The second Democratic debate was pivotal. With the prerequisites for the third debate increasing (polling threshold being 2% in five polls, and the number of individual donors doubling) many needed to make their case or their campaign is essentially over. There was no shortage of drama the two nights, but who will see their stock increase the most? I'll be ranking those winners and losers in order. Anyone not mentioned is seen as steady.
Any inclination that Bernie may have lost his luster or aggressiveness can now be silenced. Snapping back at many of his moderate opponents, Sen. Sanders made clear that he's still a fighter and that he's not going anywhere. If you want a quote to sum up Bernie's night, take his response to Tim Ryan who claimed Bernie didn't know what Medicare for All would cover:
"I do know, I wrote the damn bill!"
Warren, like Sanders, had to defend her progressive policies against a stage filled with moderates. Warren did a great job explaining that Medicare for All isn't taking healthcare away from anyone, a claim that is essentially a Republican talking point. Not only that, but she eviscerated John Delaney essentially ending his campaign by asking why people are running for president talking about "what we can't do" and "what we can't fight for."
The most eccentric candidate on the stage, the author framed her points of view incredibly well (except for her answer on Medicare for All). Saying that reparations are "a payment of a debt that is owed." She'll see a bump that might get her to debate three, but we'll see.
Medicare For All
Medicare for All withstood the moderate attacks with Warren and Sanders as champions, leaving moderate policies such as the public option and expanding ACA looking lackluster. The attacks from Delaney and Hickenlooper seemed incredibly baseless and "meh."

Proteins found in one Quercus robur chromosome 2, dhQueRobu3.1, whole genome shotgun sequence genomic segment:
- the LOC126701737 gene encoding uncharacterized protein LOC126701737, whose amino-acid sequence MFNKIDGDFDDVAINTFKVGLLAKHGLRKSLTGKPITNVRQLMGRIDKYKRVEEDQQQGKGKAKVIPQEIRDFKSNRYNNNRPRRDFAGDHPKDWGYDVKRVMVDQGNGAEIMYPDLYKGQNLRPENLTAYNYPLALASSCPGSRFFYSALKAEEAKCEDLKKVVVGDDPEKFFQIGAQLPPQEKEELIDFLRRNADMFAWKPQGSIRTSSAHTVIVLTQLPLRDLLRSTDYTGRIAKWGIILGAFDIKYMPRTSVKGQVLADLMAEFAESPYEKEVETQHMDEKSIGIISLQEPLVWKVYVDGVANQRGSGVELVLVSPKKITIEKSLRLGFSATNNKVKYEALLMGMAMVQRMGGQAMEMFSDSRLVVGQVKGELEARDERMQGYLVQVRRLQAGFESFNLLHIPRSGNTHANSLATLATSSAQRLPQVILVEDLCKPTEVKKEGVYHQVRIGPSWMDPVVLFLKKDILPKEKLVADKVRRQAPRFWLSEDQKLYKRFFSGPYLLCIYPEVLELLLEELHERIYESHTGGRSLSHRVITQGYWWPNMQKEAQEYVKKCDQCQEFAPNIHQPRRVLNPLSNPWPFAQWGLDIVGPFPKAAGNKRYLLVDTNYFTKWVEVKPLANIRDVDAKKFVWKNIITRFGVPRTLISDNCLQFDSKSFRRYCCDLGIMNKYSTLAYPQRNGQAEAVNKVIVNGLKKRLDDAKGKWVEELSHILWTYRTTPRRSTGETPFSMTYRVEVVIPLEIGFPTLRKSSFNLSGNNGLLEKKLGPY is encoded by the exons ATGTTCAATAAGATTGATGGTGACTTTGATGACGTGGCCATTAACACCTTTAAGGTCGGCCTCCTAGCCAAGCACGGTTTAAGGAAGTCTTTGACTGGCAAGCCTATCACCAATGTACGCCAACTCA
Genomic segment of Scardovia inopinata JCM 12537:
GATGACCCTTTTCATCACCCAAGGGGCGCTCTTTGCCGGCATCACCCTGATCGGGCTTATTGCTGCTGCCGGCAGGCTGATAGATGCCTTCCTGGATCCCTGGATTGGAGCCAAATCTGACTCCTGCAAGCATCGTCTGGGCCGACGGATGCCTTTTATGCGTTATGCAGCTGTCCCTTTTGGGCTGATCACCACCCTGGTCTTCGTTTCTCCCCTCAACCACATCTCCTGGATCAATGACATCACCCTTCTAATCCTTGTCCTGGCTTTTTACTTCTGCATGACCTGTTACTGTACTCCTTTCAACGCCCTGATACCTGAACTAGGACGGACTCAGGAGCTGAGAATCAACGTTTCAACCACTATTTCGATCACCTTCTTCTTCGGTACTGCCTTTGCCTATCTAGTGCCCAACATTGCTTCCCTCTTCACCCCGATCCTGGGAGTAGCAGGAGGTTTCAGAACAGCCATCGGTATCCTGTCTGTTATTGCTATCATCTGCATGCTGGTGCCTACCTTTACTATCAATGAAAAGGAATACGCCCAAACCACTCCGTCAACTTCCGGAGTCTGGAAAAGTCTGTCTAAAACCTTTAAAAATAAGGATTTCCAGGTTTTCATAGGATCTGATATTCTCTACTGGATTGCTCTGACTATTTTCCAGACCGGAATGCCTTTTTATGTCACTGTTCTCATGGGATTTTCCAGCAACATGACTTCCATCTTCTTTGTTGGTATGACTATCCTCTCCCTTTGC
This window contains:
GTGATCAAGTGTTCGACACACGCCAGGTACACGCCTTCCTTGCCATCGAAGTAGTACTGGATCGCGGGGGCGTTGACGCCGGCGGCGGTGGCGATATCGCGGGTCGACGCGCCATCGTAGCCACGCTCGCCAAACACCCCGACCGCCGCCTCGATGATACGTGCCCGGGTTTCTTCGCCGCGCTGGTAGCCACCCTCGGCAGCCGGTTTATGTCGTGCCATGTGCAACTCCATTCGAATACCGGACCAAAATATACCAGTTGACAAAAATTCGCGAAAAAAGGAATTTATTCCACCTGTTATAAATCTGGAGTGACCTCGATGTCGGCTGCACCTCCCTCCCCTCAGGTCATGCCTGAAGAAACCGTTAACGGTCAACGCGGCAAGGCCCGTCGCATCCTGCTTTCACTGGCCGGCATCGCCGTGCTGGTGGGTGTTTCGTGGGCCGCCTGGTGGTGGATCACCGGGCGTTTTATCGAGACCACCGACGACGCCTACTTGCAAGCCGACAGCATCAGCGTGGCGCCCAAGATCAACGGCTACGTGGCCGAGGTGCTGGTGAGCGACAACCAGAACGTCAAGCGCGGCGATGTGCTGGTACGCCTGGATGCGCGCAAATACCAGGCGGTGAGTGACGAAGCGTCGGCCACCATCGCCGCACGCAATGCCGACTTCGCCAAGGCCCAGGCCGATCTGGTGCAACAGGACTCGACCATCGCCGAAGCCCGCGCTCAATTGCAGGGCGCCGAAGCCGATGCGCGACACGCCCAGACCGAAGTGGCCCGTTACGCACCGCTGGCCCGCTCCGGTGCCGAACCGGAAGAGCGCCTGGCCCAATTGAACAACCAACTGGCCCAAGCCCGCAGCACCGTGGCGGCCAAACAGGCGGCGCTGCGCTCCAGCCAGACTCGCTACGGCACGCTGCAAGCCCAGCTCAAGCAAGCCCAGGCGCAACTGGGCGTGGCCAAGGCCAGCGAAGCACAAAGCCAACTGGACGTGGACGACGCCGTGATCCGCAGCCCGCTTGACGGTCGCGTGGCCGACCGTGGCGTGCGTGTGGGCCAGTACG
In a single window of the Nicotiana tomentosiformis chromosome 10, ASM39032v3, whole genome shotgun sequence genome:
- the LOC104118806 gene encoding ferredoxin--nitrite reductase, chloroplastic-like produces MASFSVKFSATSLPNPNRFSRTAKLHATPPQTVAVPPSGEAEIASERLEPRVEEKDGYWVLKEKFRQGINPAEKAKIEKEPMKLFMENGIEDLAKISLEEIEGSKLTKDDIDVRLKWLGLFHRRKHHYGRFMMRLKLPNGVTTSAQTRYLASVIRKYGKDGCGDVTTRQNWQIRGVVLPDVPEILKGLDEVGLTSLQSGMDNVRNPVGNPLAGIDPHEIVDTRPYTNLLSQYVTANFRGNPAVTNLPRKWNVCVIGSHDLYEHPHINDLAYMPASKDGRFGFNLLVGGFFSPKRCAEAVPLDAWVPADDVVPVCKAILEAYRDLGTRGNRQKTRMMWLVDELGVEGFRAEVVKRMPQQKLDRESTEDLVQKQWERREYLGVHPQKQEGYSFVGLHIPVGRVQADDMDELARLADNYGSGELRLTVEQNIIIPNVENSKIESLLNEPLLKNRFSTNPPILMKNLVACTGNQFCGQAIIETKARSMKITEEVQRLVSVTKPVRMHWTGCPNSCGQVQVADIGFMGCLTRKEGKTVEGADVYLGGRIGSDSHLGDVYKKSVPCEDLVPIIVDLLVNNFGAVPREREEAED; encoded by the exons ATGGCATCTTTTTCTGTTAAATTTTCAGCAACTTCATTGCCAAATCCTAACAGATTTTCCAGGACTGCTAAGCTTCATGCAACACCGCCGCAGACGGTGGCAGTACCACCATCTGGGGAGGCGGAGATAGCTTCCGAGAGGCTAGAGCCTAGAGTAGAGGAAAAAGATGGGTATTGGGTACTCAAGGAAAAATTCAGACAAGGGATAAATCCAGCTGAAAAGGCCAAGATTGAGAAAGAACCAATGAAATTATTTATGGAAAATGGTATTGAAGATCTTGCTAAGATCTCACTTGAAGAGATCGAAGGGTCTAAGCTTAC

The congresswoman from Hawaii absolutely eviscerated Kamala Harris, bringing up her long record of incarcerating non-violent drug offenders, and locking up mothers for their kids' truancy. It made Tulsi look incredibly strong, and her ability to speak eloquently and succinctly will be well noted. Will it get her to the third debate? Maybe. Still, a strong showing.
Booker was relentless in his attacks against Vice President Biden. Not only that, but he was able to contrast himself with the rest of the field in doing so. I think he'll see a slight polling bump, but he's on the fringe in terms of the third debate.
I almost feel bad for him. The former right-hand man to Barack Obama was attacked constantly by just about every other candidate on stage. His moderate policy on climate change, working with segregationists, middling criminal justice reform, and pro-privatized healthcare got him absolutely nowhere. Not only that, but his constant reference of Obama became tired and meaningless. He'll see another huge downturn in support, and I think we'll start seeing polls with other candidates in the lead.
She was absolutely wrecked by Tulsi Gabbard. She finally had to be held accountable for her record, and the news outlets are certainly going to be talking about it. Sadly for Harris, up until now, the issue has been kept relatively under wraps. The senator from California should see a polling downturn.
He did virtually nothing to gain support. While he speaks pretty well (like a politician), he faded into the background really badly. It was make-or-break for him, and I think he now needs to step down and run for Texas' Senate seat, his home state where he is already popular and would have a fundraising advantage through transfers.
Delaney's centrism in attacking Sanders and Warren right out of the gate seemed incredibly petty. He essentially talked like a Republican the entire night. That, and he was completely and utterly wrecked by Warren. His campaign and political career are over.
The <1% In The Polls
Nobody at less than 1% did anything to separate themselves. Everyone at lower than 1% now should drop out at some point between now and the next debate.